Friday, May 29, 2009

Palestine: is it time for Hello or Farewell?

Palestine is the place to go to if you're an avid natural pessimist like I am. But you always want to find hope and be an optimist if you are to survive. So what should we be now: optimistic or pessimistic?

I posted an innocuous Quick Update after reading David's blog (look right on this page ->) about a Freudian slip by the Israeli Ministry of Tourism in an advertisement in the London subway (see the BBC news report here). In the poster (see picture), the Palestinian Territories, which could become Palestine tomorrow, are simply wiped off the map ("oops, sorry, we forgot" was the heartfelt apology from the Embassy). At the same time, the chief of the Arab League restates what everyone knows, that peace is impossible with the settlements. Of course, Israel (and by that I mean the State of Israel and its traditional advocates in the US) strongly resists the newly rising US statements (not quite pressure yet) to, at least, freeze settlement activities. At the same time, Israel and supporters (the neo-cons are not dead, just "badly badly wounded") continue to suggest that Palestinians might just have to move or be integrated into Jordan (for the West Bank) or Egypt (for Gaza). Not that either party (Palestinians, Jordanians or Egyptians) is interested, but that doesn't stop Israel and US politicians from promoting the idea.

Informed voices keep saying louder and louder that "time is running out" for a peace agreement based on a two-state solution (while of course the one-state solution is further away than ever). What prompted my opening about pessimism and optimism is that even such high power players as Saeb Erekat (the Palestinian chief negotiator) don't seem to know which way to blow. In this Haaretz article, Erekat is presented as being "encouraged" by the meeting between Presidents Oabama (US, in case you missed that) and Abbas (president of the Palestinian non-state). I can't find it now, but I could swear I just saw an article covering the same interview, but emphasizing his statement that the chance for a negotiated agreement on a two-state settlement is "running out." Not so encouraged it seemed...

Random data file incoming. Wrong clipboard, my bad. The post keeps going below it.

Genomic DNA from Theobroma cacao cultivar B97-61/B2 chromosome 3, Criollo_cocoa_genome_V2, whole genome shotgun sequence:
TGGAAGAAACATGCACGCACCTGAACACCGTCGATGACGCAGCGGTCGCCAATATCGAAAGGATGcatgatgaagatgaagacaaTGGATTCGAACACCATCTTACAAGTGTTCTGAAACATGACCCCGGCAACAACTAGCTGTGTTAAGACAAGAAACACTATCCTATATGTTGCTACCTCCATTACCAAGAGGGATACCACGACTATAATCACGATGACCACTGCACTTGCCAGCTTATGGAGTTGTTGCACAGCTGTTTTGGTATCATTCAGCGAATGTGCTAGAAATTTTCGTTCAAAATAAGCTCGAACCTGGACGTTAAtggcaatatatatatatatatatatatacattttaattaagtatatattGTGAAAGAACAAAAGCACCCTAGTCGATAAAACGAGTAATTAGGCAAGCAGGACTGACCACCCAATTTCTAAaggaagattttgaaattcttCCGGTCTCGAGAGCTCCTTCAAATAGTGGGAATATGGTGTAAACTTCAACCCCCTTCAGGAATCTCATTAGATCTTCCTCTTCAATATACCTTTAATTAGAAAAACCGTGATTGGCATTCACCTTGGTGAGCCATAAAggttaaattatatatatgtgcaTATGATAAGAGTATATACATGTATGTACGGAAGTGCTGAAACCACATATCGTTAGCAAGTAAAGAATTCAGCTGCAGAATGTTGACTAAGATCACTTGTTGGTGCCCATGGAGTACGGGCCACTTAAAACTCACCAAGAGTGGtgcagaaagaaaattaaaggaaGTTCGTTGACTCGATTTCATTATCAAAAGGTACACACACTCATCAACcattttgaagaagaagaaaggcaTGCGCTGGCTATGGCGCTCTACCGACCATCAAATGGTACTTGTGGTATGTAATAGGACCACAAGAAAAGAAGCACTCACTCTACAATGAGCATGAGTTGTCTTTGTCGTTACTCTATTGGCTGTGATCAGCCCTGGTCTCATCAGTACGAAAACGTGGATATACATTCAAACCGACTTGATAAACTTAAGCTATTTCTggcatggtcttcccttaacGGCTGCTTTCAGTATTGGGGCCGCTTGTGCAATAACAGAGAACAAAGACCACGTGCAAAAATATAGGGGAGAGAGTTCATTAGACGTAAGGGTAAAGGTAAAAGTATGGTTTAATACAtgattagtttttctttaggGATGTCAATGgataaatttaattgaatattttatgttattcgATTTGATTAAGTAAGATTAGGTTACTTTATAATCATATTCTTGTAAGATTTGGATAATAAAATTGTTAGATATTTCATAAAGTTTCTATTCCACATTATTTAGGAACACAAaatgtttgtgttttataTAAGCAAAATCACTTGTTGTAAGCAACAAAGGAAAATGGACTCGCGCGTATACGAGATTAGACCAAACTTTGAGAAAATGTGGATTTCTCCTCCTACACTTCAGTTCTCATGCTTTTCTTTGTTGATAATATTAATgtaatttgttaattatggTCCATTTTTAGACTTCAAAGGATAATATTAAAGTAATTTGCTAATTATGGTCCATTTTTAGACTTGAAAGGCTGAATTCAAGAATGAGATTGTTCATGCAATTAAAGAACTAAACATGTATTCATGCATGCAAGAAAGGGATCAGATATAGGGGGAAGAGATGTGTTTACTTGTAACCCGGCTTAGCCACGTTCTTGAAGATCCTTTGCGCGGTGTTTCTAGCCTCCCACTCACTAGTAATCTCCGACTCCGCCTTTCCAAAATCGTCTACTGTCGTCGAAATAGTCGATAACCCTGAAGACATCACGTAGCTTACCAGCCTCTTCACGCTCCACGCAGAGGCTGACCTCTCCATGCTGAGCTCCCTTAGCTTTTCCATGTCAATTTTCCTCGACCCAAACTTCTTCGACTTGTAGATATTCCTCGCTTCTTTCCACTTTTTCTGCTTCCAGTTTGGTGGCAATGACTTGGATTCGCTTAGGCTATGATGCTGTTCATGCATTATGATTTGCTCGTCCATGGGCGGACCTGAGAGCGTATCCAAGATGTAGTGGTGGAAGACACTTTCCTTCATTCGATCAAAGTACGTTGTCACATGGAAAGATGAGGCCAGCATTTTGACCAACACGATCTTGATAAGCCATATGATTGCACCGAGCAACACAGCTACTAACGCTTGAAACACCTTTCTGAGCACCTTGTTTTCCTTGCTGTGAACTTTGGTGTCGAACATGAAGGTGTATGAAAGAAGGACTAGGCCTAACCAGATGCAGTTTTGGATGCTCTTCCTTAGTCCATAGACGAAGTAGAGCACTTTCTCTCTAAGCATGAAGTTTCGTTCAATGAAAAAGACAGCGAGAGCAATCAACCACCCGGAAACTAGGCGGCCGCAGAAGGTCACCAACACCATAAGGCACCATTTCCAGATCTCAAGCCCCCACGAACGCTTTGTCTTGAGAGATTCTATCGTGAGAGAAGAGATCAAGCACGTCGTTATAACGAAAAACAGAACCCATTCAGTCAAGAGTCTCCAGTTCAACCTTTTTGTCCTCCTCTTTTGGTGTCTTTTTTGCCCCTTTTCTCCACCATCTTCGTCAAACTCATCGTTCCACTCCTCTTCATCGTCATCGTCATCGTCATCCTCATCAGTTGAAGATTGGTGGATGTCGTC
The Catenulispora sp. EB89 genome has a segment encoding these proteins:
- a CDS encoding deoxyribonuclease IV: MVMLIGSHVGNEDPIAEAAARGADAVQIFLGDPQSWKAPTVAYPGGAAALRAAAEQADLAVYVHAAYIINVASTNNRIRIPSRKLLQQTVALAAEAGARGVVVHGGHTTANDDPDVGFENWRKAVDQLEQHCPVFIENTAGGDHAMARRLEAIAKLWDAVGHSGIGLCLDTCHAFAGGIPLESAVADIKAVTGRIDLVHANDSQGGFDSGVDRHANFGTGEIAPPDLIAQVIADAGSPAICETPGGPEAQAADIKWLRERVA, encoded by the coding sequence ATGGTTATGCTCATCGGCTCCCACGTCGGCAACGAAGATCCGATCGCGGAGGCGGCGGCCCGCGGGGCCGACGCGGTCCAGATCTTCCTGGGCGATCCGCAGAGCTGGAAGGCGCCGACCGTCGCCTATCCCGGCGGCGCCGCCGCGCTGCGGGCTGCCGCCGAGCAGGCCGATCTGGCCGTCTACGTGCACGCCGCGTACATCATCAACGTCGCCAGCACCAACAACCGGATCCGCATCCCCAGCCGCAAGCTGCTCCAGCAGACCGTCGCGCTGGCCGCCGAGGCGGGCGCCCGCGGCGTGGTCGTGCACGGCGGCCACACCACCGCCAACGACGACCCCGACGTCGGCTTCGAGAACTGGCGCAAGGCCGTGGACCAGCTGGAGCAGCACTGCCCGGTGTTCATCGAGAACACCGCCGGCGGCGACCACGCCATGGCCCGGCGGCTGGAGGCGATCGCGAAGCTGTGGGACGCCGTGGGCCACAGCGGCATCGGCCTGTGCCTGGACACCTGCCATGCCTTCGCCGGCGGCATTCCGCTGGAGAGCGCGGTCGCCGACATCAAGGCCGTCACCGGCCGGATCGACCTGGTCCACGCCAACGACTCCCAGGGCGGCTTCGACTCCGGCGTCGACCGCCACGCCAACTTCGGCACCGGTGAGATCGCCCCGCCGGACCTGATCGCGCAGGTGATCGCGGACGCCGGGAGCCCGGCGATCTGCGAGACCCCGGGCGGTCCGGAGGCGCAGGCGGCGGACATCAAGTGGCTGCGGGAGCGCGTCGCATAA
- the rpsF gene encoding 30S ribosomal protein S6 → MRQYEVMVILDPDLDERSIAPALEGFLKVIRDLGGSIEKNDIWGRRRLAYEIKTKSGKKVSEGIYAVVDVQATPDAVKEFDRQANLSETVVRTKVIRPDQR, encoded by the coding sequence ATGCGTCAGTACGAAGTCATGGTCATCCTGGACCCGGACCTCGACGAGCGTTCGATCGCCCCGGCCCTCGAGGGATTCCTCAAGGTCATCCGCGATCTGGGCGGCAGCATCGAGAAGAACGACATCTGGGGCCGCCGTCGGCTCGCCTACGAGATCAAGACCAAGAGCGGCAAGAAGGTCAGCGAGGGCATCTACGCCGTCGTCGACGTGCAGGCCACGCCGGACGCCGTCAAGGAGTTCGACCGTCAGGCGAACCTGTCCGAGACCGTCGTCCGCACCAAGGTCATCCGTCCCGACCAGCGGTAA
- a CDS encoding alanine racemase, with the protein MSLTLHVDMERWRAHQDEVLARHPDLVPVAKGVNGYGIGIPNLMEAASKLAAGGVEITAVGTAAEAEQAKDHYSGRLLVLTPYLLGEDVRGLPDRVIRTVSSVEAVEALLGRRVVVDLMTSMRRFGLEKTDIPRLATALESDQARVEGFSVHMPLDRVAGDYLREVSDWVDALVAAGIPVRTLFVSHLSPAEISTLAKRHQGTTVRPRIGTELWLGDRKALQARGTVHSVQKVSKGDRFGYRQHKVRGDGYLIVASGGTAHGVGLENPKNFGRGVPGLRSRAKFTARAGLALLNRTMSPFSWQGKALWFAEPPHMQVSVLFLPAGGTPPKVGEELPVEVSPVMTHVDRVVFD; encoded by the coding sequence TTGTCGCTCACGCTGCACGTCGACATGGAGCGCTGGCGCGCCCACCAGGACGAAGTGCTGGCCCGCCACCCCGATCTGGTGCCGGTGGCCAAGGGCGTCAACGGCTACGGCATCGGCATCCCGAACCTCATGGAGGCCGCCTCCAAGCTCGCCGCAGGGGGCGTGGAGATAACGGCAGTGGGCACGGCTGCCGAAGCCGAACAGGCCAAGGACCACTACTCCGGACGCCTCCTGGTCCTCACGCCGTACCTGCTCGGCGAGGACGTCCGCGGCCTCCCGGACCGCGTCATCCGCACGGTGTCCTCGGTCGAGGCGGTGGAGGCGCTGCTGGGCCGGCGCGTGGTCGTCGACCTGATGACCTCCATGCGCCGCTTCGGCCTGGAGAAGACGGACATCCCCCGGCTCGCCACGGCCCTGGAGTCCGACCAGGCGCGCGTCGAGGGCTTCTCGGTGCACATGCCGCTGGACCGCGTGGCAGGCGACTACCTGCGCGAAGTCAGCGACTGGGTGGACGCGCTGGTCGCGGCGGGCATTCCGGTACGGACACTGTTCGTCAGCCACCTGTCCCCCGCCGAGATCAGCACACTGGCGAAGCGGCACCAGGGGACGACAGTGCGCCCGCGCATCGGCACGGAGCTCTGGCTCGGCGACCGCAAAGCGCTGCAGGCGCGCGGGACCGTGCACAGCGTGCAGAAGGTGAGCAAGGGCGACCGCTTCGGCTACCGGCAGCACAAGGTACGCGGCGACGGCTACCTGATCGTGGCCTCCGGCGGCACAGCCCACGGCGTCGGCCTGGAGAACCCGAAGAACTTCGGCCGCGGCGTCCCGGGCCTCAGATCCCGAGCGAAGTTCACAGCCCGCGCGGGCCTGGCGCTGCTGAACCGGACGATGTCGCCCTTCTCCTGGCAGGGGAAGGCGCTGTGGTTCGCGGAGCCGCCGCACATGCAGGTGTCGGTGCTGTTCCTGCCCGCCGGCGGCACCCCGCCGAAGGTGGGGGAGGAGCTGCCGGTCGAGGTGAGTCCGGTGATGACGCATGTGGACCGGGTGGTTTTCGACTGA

So are we on the edge of abysmal failure and disaster? Nakba, 2. Or are we at the dawn of new opportunities? Finally peace.

Ahmed Qureia (former Palestinian Prime Minister, known as Abu Ala, and chief negotiator for the PLO) even goes as far as proposing solutions in the event of the establishment of Palestine behind internationally recognized borders (Green Line) for Jewish settlers who don't want to leave their homes. These suggestions are not new (I heard Michael (Ala) Tarazi present them back in 2004); they are self-evident if you think people are people; and they are terrifying if you are naturally scared of any Arab institution, say nothing of living under Palestinian rule.

It seems we are on the edge of our seats and many things depend on what the United States will do and decide. And this hinges probably in part on what President Obama actually wants to do, but also on what his advisers and Cabinet members will help him achieve and negotiate with a US Congress, which is more supportive of Israeli policies than Israel itself.

I don't know which way we will go, and predicting failure is always a surer bet in the Middle East than putting one's own money on hope. But I will go with this Malysian writer who borrows from Obamesque litterature to speak of 'the audacity of hope in Palestine.' The reason I lean this way is because of analyses I've already made in the past: either we find a path to peace, or the alternative scenarios--a farewell to the idea of Palestine--will lead nowhere but to more chaos and destruction. (Read here on suicidal policies and here on a simple argument for the two state solution.)

If we--"we"--don't find the courage for a drastic turn in current policies (and in my view this includes both dialogue with Hamas and harsh choices for Israel--not an easy plan to sell) it won't just be "farewell Palestine," it will be "hello" to chaos and to more suffering. More suffering than we've seen so far, if we can imagine that. Probably not just for Palestinians.

Optimist? Pessimist?
Trying to be a "person of faith", I will pray as if I were an optimist. Sabah el-kheir ya Philistiin! Shalom wa Salaam for Israelis and Palestinians. We hope.


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